A Better Black Friday
How you can combat the consumeristic culture by placing contentment before capriciousness
It’s that time of year again. Black Friday is upon us, beginning the last season of deals before Christmas.
A season in which we are smothered with advertisements for everything from electronic gadgets to fast-fashion. A time to stay up all night in order to receive the deals that will allow us to get cheap items for our friends and family for Christmas. A day in which we disregard what we have been grateful for, simply to purchase the ‘next big thing’ at a low price.
Now more than ever, consumerism is normalized and idealized in our culture. We see Black Friday Hauls on YouTube, advertisements are crowding our social media platforms, and the expectations of society justify the purchases. We throw our values and grateful minds behind us so we can jump ahead a little further in the line.
Of course, there is nothing intrinsically wrong with shopping on Black Friday. The issue is when we become too wrapped up in the idea of immediate gratification while purchasing things that are harmful to our wallets, environment, and values.
It’s time we look past the advertisements and grab hold of the things that matter most.
This Black Friday, consider combatting the consumeristic culture around us by setting your heart in a peaceful and prosperous position to carry you through the rest of the year. For example, if you were planning on waking up early to shop (online or offline), consider waking up and sitting with your thoughts for a few minutes before beginning your day. Perhaps instead of shopping, beginning a passion project could be a more productive use of your time.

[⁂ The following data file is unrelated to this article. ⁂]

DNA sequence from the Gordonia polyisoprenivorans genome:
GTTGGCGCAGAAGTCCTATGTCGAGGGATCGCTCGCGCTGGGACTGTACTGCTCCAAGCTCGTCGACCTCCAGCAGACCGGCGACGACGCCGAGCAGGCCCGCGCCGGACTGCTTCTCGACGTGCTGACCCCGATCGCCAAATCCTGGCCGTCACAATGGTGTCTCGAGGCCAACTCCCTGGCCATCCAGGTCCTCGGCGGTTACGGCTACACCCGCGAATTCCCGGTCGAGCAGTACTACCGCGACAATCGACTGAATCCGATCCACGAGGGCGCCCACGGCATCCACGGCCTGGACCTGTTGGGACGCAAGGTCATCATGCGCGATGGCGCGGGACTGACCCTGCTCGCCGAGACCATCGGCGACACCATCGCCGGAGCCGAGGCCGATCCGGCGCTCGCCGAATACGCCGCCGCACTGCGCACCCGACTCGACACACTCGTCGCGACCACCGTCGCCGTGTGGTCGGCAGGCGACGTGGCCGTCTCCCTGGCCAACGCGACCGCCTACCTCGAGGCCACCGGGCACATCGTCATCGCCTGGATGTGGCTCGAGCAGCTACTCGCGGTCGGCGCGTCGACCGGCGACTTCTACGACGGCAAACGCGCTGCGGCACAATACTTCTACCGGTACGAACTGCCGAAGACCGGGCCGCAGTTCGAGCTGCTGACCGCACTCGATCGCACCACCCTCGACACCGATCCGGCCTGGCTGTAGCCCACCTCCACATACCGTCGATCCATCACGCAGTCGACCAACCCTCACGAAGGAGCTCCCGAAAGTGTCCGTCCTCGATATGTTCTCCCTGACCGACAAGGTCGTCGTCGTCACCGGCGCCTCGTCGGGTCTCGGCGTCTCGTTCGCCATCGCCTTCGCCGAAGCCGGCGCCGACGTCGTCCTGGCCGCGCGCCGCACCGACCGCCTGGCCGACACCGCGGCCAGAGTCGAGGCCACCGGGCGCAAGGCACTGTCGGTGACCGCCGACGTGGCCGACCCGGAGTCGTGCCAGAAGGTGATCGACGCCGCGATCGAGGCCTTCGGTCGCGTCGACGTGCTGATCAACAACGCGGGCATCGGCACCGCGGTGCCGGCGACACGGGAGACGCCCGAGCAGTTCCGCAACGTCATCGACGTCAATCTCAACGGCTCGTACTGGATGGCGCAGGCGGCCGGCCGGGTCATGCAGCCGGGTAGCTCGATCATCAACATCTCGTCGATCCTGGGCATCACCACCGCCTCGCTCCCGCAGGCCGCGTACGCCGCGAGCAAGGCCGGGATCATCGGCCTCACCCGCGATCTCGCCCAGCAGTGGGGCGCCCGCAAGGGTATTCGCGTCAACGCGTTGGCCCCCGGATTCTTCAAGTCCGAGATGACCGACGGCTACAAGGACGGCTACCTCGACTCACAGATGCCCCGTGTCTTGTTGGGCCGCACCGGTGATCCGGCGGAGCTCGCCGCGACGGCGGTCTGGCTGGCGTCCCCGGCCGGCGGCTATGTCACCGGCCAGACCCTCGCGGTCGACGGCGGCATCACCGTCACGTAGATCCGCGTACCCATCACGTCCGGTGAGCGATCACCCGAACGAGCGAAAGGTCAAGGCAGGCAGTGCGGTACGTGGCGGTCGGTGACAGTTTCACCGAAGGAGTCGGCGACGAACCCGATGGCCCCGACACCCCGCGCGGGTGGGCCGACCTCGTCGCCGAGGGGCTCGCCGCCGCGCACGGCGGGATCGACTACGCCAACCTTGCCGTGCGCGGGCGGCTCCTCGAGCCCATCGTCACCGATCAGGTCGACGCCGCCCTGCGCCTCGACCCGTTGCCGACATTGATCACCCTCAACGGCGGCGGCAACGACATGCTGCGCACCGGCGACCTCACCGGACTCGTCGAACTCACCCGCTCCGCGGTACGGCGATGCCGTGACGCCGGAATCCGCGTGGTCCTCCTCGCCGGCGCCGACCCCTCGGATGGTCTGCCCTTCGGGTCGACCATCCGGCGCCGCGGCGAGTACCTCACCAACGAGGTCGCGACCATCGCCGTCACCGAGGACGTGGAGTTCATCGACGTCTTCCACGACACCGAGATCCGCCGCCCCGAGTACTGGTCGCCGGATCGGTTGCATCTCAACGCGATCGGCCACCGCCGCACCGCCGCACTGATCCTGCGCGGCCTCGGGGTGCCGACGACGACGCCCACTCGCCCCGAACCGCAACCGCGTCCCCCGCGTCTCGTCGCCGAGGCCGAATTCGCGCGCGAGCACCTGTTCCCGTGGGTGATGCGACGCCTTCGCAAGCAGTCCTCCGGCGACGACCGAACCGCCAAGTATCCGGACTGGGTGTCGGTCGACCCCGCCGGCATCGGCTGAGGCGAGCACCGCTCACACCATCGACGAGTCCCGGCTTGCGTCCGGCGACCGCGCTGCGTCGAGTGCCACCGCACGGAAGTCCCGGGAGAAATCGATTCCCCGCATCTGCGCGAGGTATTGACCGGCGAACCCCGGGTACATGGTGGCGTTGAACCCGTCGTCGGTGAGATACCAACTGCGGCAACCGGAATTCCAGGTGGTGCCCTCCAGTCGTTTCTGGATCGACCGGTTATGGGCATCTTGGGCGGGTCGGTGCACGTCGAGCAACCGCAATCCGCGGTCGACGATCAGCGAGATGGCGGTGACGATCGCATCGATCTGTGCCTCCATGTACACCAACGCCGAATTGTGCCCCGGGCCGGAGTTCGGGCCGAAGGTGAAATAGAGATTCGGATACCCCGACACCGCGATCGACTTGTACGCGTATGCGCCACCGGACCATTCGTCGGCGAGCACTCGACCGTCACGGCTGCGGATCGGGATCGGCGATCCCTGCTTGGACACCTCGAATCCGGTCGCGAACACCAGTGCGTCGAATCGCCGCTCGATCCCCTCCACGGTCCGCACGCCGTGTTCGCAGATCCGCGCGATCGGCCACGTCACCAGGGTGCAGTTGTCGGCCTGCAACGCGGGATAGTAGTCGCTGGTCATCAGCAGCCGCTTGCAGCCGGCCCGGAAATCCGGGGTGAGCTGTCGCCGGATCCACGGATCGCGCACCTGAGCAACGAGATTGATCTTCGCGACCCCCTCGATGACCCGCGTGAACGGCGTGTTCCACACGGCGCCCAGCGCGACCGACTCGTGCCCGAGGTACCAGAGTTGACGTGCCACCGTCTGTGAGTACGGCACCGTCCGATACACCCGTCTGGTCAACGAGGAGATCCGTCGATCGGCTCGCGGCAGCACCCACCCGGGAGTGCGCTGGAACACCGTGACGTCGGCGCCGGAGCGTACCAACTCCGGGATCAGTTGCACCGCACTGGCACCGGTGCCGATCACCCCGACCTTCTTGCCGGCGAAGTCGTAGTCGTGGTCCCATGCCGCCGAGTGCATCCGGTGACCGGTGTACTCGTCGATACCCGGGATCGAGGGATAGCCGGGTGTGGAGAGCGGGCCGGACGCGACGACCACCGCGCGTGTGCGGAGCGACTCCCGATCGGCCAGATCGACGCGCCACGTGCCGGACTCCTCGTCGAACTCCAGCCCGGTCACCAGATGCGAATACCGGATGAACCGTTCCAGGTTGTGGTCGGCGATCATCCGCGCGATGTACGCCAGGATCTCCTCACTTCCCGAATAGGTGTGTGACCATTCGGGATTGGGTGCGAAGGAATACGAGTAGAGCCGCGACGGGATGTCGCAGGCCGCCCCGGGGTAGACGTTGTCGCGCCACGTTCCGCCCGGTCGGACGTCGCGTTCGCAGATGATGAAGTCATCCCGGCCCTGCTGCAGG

Furthermore, while others are sitting in traffic and spiking their stress levels by rushing to the store, it might better to go for a walk or a hike and get your heart rate elevated in a way that calms your mind and spirit (and doesn’t include you going into debt).
As cheesy as this may sound, setting your heart in the right place could mean spending your time on other people. Volunteering your time to those who may need it is a surefire way to set your intentions on a good path and set the tone for the rest of the year.
Finally, if you do decide to venture out into the stores this Black Friday, ensure that what you are going to purchase aligns with your values. Have a plan before you go into the store so that you don’t fill your cart up with meaningless items. If possible, consider supporting local, independent businesses instead of sweat shops.
This holiday season, we can combat the consumerist culture and put ourselves into a situation in which we are loving, present, and genuine humans. Your time and energy are two of the most precious resources you have. Don’t allow the advertisements to grab ahold of your values and run away with them.